The Blood, Toil, Tears and Ninety-Nine Percent Perspiration of Writing
by Boyd Anderson on 23 February 2013
For years there has been a cliché in the advertising business that every copywriter has an unfinished novel in his or her bottom drawer. But it’s not true. Only the better ones do.
Of course, better is a matter of opinion. And does it mean better copywriters or better novelists? Well, you decide from this collection:
F. Scott Fitzgerald, Salman Rushdie, Peter Carey, Dorothy Sayers, Joseph Heller, James Patterson, Derek Hansen and Len Deighton.
That’s just a start. And all of them got their break as copywriters.
From this shortlist alone came two Booker winners and the most famous Pulitzer loser of all time, written on weekends after days spent dreaming up lines for soap powder and soft drink.
Some claim they learned how to write economically and on deadline through their experience as copywriters.
As for me, I found that copywriting was proof of the Thomas Edison axiom that ‘genius’ is one percent inspiration, and ninety-nine percent perspiration.
Except in advertising it translates as five minutes of inspiration scribbled on the back of a beer mat, and five weeks of perspiration getting it through endless levels of approval. Or not.
There are other parallels with Edison, too. His one percent was the inspiration to rip off poor unsuspecting Nikola Tesla, his opposition, and a lot of the so-called ‘inspiration’ in the ad business happens the same way.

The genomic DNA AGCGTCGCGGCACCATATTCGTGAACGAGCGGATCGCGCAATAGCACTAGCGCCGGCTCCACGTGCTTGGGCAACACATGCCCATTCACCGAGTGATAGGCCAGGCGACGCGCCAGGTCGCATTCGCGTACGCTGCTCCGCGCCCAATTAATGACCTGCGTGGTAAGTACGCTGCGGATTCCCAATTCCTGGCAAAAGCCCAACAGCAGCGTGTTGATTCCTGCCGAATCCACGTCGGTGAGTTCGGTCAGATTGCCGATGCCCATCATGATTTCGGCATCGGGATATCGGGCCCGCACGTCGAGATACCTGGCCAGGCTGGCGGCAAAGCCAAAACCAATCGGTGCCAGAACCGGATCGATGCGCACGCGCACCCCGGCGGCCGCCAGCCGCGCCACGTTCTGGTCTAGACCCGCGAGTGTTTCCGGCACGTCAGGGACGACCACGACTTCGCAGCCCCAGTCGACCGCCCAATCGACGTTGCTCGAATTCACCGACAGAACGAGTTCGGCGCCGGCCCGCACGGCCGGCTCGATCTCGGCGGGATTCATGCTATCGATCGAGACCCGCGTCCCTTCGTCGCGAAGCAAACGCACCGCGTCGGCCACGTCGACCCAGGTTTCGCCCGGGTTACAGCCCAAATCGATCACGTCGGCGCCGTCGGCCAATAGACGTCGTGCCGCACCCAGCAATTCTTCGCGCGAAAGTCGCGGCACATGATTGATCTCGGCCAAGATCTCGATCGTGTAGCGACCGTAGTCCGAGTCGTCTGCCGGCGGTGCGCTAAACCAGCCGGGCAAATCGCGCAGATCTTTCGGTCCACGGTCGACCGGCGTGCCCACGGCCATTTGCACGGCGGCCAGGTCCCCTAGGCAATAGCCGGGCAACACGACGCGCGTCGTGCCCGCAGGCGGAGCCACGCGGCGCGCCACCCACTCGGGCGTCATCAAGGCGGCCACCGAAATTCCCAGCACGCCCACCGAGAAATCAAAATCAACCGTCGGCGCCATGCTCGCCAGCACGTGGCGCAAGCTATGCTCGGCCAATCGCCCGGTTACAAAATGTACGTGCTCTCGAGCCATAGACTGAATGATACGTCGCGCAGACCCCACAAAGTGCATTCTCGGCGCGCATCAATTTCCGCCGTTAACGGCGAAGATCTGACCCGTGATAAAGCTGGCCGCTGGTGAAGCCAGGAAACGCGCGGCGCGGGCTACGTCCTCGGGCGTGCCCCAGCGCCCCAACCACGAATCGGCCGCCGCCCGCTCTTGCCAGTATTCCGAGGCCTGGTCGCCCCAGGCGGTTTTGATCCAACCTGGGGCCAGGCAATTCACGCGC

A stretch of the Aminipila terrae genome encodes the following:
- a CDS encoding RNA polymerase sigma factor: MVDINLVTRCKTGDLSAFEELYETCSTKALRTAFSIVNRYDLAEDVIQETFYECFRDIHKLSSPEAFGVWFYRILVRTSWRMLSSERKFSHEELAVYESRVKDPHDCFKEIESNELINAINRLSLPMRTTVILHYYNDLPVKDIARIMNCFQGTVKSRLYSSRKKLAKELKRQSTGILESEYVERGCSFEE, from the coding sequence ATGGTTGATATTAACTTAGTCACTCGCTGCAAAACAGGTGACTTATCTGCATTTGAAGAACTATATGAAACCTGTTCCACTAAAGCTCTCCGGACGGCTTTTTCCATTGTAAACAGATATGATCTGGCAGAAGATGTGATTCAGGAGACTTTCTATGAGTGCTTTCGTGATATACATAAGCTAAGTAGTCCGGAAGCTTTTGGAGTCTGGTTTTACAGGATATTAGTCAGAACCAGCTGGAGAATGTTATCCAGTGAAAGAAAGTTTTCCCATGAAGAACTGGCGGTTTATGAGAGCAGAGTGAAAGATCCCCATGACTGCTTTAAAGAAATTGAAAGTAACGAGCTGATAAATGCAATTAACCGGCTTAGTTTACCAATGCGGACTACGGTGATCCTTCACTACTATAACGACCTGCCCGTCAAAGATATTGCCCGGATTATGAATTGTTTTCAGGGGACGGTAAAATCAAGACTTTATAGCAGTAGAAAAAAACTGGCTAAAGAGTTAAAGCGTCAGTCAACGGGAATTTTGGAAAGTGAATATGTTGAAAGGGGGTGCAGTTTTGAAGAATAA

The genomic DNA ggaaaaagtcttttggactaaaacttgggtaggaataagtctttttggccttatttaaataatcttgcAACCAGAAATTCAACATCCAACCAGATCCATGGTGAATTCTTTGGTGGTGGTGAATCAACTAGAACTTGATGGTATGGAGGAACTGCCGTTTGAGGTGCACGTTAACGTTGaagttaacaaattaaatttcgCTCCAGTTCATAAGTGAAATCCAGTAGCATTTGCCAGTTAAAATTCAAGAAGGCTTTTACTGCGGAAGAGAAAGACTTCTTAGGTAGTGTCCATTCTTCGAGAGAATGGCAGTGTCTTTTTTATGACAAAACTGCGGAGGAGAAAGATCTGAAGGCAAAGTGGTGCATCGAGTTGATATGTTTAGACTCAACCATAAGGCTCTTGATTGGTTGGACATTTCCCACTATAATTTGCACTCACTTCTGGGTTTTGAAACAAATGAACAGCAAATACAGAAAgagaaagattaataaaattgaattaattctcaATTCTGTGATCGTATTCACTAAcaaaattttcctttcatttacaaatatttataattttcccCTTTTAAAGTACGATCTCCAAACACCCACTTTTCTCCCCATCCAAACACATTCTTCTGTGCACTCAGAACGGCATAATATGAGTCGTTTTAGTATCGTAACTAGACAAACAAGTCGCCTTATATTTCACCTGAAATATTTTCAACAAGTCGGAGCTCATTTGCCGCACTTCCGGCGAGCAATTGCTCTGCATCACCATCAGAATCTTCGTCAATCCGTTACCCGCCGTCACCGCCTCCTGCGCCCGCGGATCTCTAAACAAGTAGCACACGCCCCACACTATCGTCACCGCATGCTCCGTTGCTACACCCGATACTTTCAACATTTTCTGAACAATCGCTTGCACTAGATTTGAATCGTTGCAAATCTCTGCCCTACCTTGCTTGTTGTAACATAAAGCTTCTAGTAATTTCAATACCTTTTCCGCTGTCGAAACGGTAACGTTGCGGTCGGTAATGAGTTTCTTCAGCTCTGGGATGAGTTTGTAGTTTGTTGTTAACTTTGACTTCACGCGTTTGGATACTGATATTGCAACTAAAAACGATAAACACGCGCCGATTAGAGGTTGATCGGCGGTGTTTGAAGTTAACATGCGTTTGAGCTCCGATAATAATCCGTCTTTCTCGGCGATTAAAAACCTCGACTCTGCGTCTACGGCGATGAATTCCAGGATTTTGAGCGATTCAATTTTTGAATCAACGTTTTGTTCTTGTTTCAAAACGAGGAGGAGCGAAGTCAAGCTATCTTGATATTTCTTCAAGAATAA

Here’s how perspiration finally led to transformation for some:
F. Scott Fitzgerald had 122 rejection slips pinned to his wall while working as a copywriter in New York and pickling his despair in a gin bottle every night. Eventually THIS SIDE OF PARADISE was accepted, he asked Zelda to marry him, and so the Jazz Age began.
In London, Salman Rushdie coined the term ‘naughty, but nice’ for a cream cake while working on MIDNIGHT'S CHILDREN at night. Not only did it win the Booker (the novel, that is; not the cream cake), but the Booker of Bookers and then the Best of the Bookers, which was certainly nice.
Joseph Heller laboured for so many years over CATCH 22 while holding down a string of copywriting jobs, it’s a wonder he didn’t see the irony in his own situation. Even when it was published, his contract was so disadvantageous he had to stay on the job until selling the film rights more than a year later.
Peter Carey says he had four novels rejected while working in advertising (incidentally, he was one of the best copywriters in the business) before a collection of short stories, The Fat Man in History, was accepted. Another collection of short stories and four novels were published while he divided his time between the two pursuits, one of which was the Booker winning OSCAR AND LUCINDA.
Dorothy L. Sayers published five of her Lord Peter Wimsey mysteries while working for a London agency. She later wrote one called Murder Must Advertise, about the mysterious death of a copywriter. One wonders about that agency.
And of course, anyone who has ever heard Bryce Courtenay talk will know that he kept The Power of One tucked away in that good old bottom drawer of his for at least ninety-nine percent of a long career of perspiration in advertising. Believe it or not.
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Boyd Anderson spent several years as a creative director in advertising, winning many awards in New York, Cannes, London, Los Angeles and Sydney. Boyd now writes historical fiction. Amber Road is his fourth novel, following Children of the Dust, Ludo and Errol, Fidel and the Cuban Rebel Girls. He lives in Sydney.